… While the fear that if “central bankers lose their ability to say no to treasuries, things could turn out badly” is a valid concern, it is not so valid that we need to tie ourselves up in a straitjacket of false narratives and false constraints; especially with such urgent need for investments in health, education, energy and the environment.
The government’s ability to create money is a great power and there are different schools of thought about precisely how it should best be used and monitored. One comes from the UK advocacy group Positive Money, which suggests that we need an independent committee …
A system like this was once proposed by the great economist Irving Fisher in the 1930s. Fisher argued that it would dramatically reduce business cycles, end bank runs and drastically reduce public debt. A 2012 study by International Monetary Fund staff found this plan could work well now. The Financial Times chief economics commentator, Martin Wolf agrees …
… The groundwork is already being laid for the government debt to be used as a pretext for austerity and other ideological projects when we emerge from this public health crisis. A proper understanding of government finances will be a powerful tool to push back with. We should also keep it firmly in mind when attention returns to the other great challenges of our times, such as fighting climate change. If we can finance our response to one public emergency in this way, then we could finance our response to another, without debt, without interest, without inflation and without austerity. If the public comes out of the crisis with a greater understanding of this and puts it at the centre of policy moving forward, it will be a silver lining.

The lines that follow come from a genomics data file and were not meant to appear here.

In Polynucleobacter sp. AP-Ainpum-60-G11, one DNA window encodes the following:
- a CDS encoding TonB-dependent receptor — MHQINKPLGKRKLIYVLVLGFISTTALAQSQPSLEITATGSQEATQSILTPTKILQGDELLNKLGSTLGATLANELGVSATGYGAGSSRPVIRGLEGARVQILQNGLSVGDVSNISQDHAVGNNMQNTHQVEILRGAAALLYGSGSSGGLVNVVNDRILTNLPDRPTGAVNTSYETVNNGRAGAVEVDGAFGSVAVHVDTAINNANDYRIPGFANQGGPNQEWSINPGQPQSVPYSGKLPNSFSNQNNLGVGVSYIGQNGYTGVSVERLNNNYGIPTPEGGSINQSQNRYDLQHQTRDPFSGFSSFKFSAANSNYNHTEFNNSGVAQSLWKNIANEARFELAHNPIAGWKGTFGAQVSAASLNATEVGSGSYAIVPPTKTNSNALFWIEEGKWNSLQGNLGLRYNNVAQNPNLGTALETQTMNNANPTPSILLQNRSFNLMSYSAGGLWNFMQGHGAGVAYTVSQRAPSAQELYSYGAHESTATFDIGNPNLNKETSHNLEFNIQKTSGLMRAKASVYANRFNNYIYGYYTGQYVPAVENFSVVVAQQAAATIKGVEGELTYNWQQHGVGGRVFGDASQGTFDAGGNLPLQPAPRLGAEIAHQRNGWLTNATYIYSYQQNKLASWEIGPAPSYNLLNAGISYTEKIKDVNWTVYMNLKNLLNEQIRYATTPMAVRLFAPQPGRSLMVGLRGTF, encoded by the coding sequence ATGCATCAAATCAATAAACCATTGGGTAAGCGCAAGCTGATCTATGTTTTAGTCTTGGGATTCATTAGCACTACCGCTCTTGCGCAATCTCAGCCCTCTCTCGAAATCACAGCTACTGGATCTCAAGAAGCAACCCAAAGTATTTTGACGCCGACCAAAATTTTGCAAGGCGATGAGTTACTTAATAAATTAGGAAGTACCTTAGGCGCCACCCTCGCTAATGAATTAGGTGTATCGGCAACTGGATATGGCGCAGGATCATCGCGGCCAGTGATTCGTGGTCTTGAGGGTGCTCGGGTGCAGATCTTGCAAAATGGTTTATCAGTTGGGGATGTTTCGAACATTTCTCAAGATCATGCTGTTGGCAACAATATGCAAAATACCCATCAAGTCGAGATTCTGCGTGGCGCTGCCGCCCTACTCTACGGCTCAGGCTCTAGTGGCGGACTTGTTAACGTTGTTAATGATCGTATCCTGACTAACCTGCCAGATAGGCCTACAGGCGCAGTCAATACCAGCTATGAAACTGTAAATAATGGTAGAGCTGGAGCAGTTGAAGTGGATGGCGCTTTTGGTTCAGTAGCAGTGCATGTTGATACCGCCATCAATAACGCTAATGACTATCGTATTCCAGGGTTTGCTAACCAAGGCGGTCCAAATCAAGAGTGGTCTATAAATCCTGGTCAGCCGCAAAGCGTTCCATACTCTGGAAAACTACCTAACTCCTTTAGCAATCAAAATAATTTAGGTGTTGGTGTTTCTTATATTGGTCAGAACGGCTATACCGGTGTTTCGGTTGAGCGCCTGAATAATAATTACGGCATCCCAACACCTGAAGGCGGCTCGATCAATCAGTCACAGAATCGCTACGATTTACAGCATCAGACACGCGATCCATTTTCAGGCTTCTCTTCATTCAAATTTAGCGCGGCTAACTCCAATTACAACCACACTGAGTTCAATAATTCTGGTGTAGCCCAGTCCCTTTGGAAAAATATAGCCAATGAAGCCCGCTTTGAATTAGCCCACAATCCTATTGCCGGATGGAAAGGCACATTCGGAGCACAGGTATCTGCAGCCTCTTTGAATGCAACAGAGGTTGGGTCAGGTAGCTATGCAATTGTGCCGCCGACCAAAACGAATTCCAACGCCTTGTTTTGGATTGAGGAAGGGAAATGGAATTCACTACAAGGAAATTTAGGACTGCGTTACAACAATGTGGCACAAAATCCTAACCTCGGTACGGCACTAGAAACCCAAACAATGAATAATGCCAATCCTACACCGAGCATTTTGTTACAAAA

carnegieendowment.org 10/2020 Why Foreign Debt Forgiveness Would Cost Americans Very Little MICHAEL PETTIS
It is easy to assume that sovereign debt forgiveness involves a collective transfer of wealth from the creditor country to the debt-owing country, but this is only true under specific—and unrealistic—conditions. In today’s environment, sovereign debt forgiveness mainly represents a transfer within the creditor country. It benefits farmers and manufacturers in the creditor country at the expense of the country’s nonproductive savers.
visualcapitalist.com 5-2022 Visualizing the Snowball of Government Debt – By Marcus Lu
visualcapitalist.com 5-2021 The State of Household Debt in AmericaPublished 8 months ago on By Aran Ali
brandeins.de 2020 Wer steht bei wem in der Kreide? Sarah Sommer Die Kurve, an der sich die weltweite Verschuldung ablesen lässt, steigt und steigt. Die Ökonomen internationaler Organisationen sehen darin eine Gefahr für die Weltwirtschaft. Welches Ausmaß hat der seit Jahrzehnten anhaltende Trend zum Geldleihen?
bennettinstitute.cam.ac.uk 3/ 2021. Sovereign debt downgrades in store for many nations unless they act on climate crisis New study uses artificial intelligence to simulate first climate smart sovereign credit ratings. Fred Lewsey.